THESEUS Summer School 2015
“Justice, Security and Liberty: Conflicting Goals?”
22-26 June 2015, Fondation Universitaire, Brussels
To promote interdisciplinary and international networks among a new generation of Europeans, each year the THESEUS Summer School looks for 25 excellent young professionals and researchers to discuss European challenges with high-level experts and decision makers. THESEUS is a well-established European network of thinkers and actors whose aim is to foster a dialogue between academia and politics about the future challenges of Europe (www.theseus-europe.net).
THESEUS Summer School 2015
In view of the current debate on the consequences of Charlie Hebdo, the THESEUS Summer School 2015 will deal with the topic of “Justice, Security and Liberty: Conflicting Goals?” followed by a Moot Court simulation on “Data Retention”. The simulation exercise is carried out in cooperation with the PROTEUS project of the University of Cologne. The Summer School will feature speakers and high-level experts from international organisations, business, politics, as well as recognised researchers.
Please see the full call text here.
It was the German Chancellor, Merkel, who developed initiatives to put an end to the violence in Eastern Ukraine. It was her, Merkel, and Hollande who went to Minsk and Moscow for the diplomatic talks. Who did they represent, their countries or the European Union as such? Anyway, at least initiatives were developed from the European side. That is positive.
That being said, the question of course arises why Tusk or Mogherini didn’t go. Because, they respectively do represent the European Union at the highest political level (Tusk as President of the European Council) and have a mission to act at ministerial level on behalf of the European Union in foreign policy contacts with third countries and international organisations (Mogherini as High Representative).
Whereas the Commission generally speaking plays a useful role – and is also accepted by third parties – as negotiator and representative of the European Union and the Member States when Union competences are at stake (the reference here for example is to Malmström and the TTIP negotiations), the same is apparently not true when the subjects’ matters essentially concern national competences. In such cases we apparently don’t trust too much the structures we have created ourselves, but prefer to designate somebody who can exercise real influence on the negotiations in question.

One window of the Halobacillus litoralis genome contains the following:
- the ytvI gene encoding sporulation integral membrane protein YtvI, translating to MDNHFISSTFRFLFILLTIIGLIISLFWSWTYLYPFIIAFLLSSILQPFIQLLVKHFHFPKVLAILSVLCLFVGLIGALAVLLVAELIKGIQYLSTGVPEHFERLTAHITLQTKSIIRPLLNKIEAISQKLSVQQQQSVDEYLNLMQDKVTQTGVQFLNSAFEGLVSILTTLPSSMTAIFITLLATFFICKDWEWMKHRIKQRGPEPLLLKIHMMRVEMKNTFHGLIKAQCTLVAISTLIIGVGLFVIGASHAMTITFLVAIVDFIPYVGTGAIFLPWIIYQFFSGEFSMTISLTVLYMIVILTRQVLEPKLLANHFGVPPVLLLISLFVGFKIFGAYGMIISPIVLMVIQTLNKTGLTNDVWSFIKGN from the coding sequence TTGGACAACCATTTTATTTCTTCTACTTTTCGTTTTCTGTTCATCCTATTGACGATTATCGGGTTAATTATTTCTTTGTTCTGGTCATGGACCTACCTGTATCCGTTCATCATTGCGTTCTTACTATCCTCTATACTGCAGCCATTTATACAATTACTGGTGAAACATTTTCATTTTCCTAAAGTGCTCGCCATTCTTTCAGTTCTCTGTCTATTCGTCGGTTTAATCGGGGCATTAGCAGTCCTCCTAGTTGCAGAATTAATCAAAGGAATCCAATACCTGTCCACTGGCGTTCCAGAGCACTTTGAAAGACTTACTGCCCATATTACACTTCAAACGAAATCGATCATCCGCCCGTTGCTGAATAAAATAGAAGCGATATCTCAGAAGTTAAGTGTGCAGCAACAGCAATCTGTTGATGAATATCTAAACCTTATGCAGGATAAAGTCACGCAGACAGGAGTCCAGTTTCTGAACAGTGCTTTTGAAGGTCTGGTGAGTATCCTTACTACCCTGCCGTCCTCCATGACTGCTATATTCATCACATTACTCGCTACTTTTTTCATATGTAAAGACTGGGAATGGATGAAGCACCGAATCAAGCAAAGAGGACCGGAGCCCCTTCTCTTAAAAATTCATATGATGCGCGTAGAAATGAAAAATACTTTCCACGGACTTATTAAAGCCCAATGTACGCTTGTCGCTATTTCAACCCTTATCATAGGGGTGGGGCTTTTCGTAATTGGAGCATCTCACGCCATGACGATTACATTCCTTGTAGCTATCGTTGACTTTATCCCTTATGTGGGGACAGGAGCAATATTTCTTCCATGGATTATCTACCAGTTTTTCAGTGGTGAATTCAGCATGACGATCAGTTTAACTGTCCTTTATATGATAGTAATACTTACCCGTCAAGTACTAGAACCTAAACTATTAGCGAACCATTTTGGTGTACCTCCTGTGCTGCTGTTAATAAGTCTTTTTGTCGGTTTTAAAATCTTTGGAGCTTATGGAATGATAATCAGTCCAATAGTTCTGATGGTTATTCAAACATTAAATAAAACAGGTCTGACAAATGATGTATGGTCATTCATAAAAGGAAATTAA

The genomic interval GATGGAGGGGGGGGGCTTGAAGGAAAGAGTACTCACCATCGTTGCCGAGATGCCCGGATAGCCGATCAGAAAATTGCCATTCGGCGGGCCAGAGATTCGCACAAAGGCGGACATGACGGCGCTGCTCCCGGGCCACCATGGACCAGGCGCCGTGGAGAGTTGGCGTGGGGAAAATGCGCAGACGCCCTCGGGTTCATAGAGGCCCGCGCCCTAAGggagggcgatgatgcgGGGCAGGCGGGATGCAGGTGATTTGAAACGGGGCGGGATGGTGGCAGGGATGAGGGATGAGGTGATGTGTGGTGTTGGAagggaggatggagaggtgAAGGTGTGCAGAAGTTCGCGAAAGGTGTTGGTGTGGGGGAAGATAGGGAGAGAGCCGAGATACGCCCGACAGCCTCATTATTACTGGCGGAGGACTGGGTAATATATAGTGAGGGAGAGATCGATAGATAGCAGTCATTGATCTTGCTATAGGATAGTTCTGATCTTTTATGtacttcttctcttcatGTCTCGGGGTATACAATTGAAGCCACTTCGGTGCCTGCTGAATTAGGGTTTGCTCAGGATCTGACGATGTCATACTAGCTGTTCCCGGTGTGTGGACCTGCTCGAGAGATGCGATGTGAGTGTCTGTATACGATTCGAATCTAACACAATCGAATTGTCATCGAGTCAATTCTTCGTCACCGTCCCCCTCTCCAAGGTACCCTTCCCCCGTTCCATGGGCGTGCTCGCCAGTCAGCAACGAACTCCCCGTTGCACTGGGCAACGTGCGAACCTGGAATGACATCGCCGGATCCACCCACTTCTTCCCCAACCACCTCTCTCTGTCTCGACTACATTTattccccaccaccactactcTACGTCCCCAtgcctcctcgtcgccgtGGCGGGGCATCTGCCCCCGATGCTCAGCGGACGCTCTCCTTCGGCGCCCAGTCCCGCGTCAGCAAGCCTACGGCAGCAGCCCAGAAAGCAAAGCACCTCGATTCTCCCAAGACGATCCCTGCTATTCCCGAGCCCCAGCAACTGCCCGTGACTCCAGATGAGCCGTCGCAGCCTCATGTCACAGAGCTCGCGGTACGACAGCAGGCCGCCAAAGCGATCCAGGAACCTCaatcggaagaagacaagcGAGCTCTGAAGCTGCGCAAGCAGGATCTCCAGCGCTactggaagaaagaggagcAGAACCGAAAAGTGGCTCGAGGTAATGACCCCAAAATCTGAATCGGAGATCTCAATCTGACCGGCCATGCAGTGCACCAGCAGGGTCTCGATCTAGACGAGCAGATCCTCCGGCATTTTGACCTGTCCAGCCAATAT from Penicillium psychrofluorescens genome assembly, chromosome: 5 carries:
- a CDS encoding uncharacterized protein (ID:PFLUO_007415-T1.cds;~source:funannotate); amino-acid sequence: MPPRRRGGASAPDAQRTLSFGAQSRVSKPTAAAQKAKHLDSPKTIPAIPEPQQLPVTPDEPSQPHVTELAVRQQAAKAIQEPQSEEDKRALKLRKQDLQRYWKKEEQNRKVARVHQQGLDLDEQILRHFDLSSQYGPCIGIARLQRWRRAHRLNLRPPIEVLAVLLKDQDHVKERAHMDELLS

Is that a problem? Yes, to a certain extent it is. Because it took a while before the new functions of Permanent President of the European Council and High Representative for Foreign Affairs and Security Policy were created. Now we have them, one could argue, we should also profit from them.
Now, practice shows that the new models, developed in times of peace, are in fact suited to be applied –indeed- only in times of peace. As Herman Van Rompuy has demonstrated, they are also appropriate to be practised when (serious) internal problems of the Union and/or the Member States have to be dealt with. The economic crisis is such an example. Indeed, no one has contested Van Rompuy’s capabilities not only to chair the meetings of Heads of State and Government, but also to find compromise formulas at the right time. However, when serious foreign policy and defence issues are in discussion, thus domains where essentially Member States are the competent authorities, we are looking for a heavy weight, by preference a sitting Head of State and Government, to do the job. A personality whose involvement may have a real impact also on the third parties involved in the negotiations. Like Merkel in the case of the Minsk agreement.
In this respect one may wonder whether for conflicts in (French speaking) Africa it would be Hollande to be best placed to represent the European Union during peace negotiations, or Cameron when conflicts might occur in the English speaking Western world, or Rajoy in case of problems in the Spanish speaking part of Southern America.
If that’s the way the European Union can best function when foreign policy or defence issues are at stake, so be it. At least it helps to provide the European Union with the status of a real global player. Such an evolution clearly represents a European interest.
Photo source: theguardian.com